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All quiet on the climate front

By Gwynne Dyer      

Where people who were concerned about global warming once worried about whether the U.S. government would dare to defy the fossil fuel lobby at home, the denialists now control the government—and it turns out not to matter all that much.

President Donald Trump sent a team of American diplomats and energy executives to the annual world climate summit in Bonn, Germany, this week to extol the wonders of 'clean' coal.
Photograph courtesy of Gage Skidmore

“Promoting coal at a climate summit is like promoting tobacco at a cancer summit,” said Michael Bloomberg, the former New York mayor, but President Donald J. Trump did exactly that. He sent a team of American diplomats and energy executives to the annual world climate summit, being held this year in Bonn, Germany, to extol the wonders of “clean” coal.

Bloomberg, now a UN special envoy for climate change, got it right. The audience at the U.S. presentation heckled and mocked the presenters. Where people who were concerned about global warming once worried about whether the U.S. government would dare to defy the fossil fuel lobby at home, the denialists now control the government—and it turns out not to matter all that much.

There are several reasons for that. One is that global coal use has gone into steep decline as the cost of renewable energy has dropped. It’s just not competitive any more, and China and India have cancelled plans for hundreds of new coal-fired power plants this year. Even in the United States, the share of electricity coming from coal fell from 51 per cent in 2008 to only 31 per cent last year—and U.S. coal companies are going bankrupt.

A second reason is that Trump’s decision to pull the United States out of the 2015 Paris Climate Agreement has had zero impact internationally. The fear that other countries would also default on their commitments proved to be unfounded, and the United States is the literally the only country on the planet that does not subscribe to the treaty.

Indeed, Christiana Figueres, the UN’s chief climate negotiator, actually thanked Trump for his attempt to wreck the Paris deal. “It provoked an unparalleled wave of support for the treaty,” she said. “He shored up the world’s resolve on climate action, and for that we can all be grateful.”

Finally, Trump has been outflanked by a new alliance announced in Bonn on Monday that links the fifteen U.S. states committed to strong climate action with the Canadian and Mexican governments in a continent-wide group that concentrates on phasing out coal power and boosting clean power and transport. Much of the U.S. contribution to emissions cuts that Trump reneged on will be covered by these state-level American initiatives.

There are other causes for alarm, of course. There always are. After three years when global carbon dioxide emissions stayed steady, albeit at a very high level, they have started rising again. And there is an unexplained rise in methane emissions in the tropics, not caused by burning fossil fuels, that leads some scientists to suspect that one of the dreaded feedbacks is kicking in.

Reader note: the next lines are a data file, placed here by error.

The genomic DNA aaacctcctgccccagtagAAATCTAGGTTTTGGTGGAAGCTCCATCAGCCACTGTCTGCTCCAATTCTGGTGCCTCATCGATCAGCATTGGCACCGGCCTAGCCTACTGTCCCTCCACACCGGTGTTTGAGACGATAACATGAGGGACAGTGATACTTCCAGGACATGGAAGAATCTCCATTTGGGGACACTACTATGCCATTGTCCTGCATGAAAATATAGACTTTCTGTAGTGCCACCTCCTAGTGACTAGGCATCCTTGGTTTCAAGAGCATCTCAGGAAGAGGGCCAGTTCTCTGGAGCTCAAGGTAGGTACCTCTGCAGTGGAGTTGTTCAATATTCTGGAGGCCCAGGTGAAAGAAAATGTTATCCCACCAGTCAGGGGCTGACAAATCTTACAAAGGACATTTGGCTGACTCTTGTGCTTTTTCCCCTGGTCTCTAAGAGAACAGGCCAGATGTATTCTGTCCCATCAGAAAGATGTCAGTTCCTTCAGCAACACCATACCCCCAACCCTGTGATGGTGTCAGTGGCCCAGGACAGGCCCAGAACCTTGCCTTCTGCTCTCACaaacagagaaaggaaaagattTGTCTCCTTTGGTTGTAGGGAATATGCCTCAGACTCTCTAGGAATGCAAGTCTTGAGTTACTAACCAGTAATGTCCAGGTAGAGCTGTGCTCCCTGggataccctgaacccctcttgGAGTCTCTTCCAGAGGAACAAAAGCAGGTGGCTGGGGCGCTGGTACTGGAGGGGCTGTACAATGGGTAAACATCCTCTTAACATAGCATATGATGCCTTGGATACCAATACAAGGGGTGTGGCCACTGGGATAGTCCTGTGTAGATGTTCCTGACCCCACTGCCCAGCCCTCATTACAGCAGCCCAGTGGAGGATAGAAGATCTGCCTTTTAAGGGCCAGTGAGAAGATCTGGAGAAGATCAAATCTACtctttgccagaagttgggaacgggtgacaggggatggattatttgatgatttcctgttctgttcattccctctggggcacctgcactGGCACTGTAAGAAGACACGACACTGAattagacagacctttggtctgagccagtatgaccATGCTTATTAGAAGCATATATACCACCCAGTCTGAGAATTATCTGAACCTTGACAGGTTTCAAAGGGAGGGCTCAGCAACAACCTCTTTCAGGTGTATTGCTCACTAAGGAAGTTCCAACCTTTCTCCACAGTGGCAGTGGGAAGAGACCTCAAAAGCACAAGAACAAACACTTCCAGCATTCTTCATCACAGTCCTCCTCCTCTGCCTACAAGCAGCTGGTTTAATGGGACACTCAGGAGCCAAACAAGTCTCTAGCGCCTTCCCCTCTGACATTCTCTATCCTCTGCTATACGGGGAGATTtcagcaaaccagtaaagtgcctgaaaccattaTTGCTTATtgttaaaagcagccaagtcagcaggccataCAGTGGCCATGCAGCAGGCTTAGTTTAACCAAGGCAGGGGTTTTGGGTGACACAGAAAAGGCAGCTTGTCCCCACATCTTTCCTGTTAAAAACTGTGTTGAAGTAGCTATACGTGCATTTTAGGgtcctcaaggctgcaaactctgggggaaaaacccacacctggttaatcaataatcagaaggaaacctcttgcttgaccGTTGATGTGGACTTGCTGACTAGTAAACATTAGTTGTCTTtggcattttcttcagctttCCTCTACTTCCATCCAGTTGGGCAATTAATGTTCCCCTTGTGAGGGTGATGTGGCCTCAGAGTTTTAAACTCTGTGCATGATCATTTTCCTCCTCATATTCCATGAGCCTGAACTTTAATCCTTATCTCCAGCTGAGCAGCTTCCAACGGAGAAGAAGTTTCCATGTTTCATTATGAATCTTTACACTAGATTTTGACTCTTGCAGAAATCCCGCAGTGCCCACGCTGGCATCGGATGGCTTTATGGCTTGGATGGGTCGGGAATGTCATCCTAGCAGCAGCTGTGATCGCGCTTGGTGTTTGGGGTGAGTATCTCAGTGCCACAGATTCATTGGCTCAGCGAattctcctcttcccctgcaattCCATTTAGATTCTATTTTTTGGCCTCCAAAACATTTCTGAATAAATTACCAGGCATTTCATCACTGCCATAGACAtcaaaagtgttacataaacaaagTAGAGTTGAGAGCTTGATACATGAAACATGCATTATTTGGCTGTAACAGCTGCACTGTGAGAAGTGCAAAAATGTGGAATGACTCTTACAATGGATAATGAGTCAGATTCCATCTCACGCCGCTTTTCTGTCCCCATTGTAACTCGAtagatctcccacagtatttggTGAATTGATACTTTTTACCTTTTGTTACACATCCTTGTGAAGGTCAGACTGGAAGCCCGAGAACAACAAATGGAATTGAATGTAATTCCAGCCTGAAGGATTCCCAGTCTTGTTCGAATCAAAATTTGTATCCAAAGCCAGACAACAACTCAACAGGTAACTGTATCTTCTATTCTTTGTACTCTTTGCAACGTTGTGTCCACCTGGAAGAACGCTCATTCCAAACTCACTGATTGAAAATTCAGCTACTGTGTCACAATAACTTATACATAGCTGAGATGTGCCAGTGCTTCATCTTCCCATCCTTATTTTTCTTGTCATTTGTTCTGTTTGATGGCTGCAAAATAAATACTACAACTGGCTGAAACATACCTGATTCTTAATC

Feedbacks are the spectre at the feast. You can get everything else right, your emissions are going down nicely, and you are on course to stop the warming just before the average global temperature reaches two degrees celsius higher—and then suddenly, the whole global system goes into overdrive. The warming that human beings have already caused has triggered some other, natural source of warming that we cannot shut off.

The consensus among scientists is that the risk of triggering feedbacks rises steeply in the vicinity of plus 2 degrees C average global temperature, which is why the world’s governments have all promised never to exceed that target. But there could be some unknown trigger in the system that would set off runaway warming at a significantly lower average global temperature: the whole process, as they say, is “non-linear”.

So we are still living dangerously, and it is still uncertain whether we can ratchet down emissions targets fast enough to stop the temperature rise in time. But there are big changes in the offing that will make it easier to cut emissions: meat substitutes and lab-grown meat, electric vehicles, and rapidly falling prices for renewables like solar and wind.

There is also now a unity of purpose that was previously absent from the climate talks: the long struggle between the rich and the poor countries over who is to blame for the problem and who pays for the damage is largely over. And although President Xi did not come in person, China is definitely taking the lead.

Nobody in Bonn is celebrating the U.S. government’s defection from the fight against climate change, but their panic is long past. The Bonn meeting is concentrating on writing the rules for measuring how countries are complying with the promises they have made on emissions cuts. They also need to figure out how to organize the five-yearly reviews at which the countries are supposed to adopt progressively higher targets for cuts.

When the conference closes on Friday, there will be no exciting new announcements of breakthroughs, but we don’t need that. The real breakthrough came in Paris in 2015, and the objective now is to keep the show on the road. So far, so good.

Gwynne Dyer is a United Kingdom-based independent journalist whose articles are published in 45 countries.

The Hill Times

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